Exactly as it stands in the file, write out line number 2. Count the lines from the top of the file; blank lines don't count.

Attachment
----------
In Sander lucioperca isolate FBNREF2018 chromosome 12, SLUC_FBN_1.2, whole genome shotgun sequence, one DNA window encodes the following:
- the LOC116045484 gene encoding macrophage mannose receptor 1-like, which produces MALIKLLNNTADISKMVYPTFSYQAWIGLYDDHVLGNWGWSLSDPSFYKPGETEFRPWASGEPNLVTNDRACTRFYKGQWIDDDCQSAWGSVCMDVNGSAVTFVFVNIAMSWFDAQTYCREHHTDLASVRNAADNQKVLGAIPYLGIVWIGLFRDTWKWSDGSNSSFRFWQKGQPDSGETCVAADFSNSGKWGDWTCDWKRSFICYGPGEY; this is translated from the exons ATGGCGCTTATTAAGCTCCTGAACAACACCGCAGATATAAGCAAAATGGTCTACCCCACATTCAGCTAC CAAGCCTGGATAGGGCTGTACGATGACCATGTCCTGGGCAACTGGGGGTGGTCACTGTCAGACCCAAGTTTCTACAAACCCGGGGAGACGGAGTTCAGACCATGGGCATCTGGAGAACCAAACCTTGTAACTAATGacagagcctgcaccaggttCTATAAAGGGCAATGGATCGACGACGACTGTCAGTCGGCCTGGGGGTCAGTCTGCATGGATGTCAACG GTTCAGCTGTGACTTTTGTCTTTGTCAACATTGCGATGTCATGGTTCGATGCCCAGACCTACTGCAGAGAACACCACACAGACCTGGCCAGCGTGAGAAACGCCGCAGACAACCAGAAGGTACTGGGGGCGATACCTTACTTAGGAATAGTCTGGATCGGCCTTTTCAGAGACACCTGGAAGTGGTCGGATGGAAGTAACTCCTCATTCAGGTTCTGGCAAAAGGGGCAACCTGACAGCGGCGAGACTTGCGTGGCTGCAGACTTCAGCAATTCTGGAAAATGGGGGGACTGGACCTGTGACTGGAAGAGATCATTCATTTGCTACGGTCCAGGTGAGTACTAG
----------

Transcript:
- the LOC116045484 gene encoding macrophage mannose receptor 1-like, which produces MALIKLLNNTADISKMVYPTFSYQAWIGLYDDHVLGNWGWSLSDPSFYKPGETEFRPWASGEPNLVTNDRACTRFYKGQWIDDDCQSAWGSVCMDVNGSAVTFVFVNIAMSWFDAQTYCREHHTDLASVRNAADNQKVLGAIPYLGIVWIGLFRDTWKWSDGSNSSFRFWQKGQPDSGETCVAADFSNSGKWGDWTCDWKRSFICYGPGEY; this is translated from the exons ATGGCGCTTATTAAGCTCCTGAACAACACCGCAGATATAAGCAAAATGGTCTACCCCACATTCAGCTAC CAAGCCTGGATAGGGCTGTACGATGACCATGTCCTGGGCAACTGGGGGTGGTCACTGTCAGACCCAAGTTTCTACAAACCCGGGGAGACGGAGTTCAGACCATGGGCATCTGGAGAACCAAACCTTGTAACTAATGacagagcctgcaccaggttCTATAAAGGGCAATGGATCGACGACGACTGTCAGTCGGCCTGGGGGTCAGTCTGCATGGATGTCAACG GTTCAGCTGTGACTTTTGTCTTTGTCAACATTGCGATGTCATGGTTCGATGCCCAGACCTACTGCAGAGAACACCACACAGACCTGGCCAGCGTGAGAAACGCCGCAGACAACCAGAAGGTACTGGGGGCGATACCTTACTTAGGAATAGTCTGGATCGGCCTTTTCAGAGACACCTGGAAGTGGTCGGATGGAAGTAACTCCTCATTCAGGTTCTGGCAAAAGGGGCAACCTGACAGCGGCGAGACTTGCGTGGCTGCAGACTTCAGCAATTCTGGAAAATGGGGGGACTGGACCTGTGACTGGAAGAGATCATTCATTTGCTACGGTCCAGGTGAGTACTAG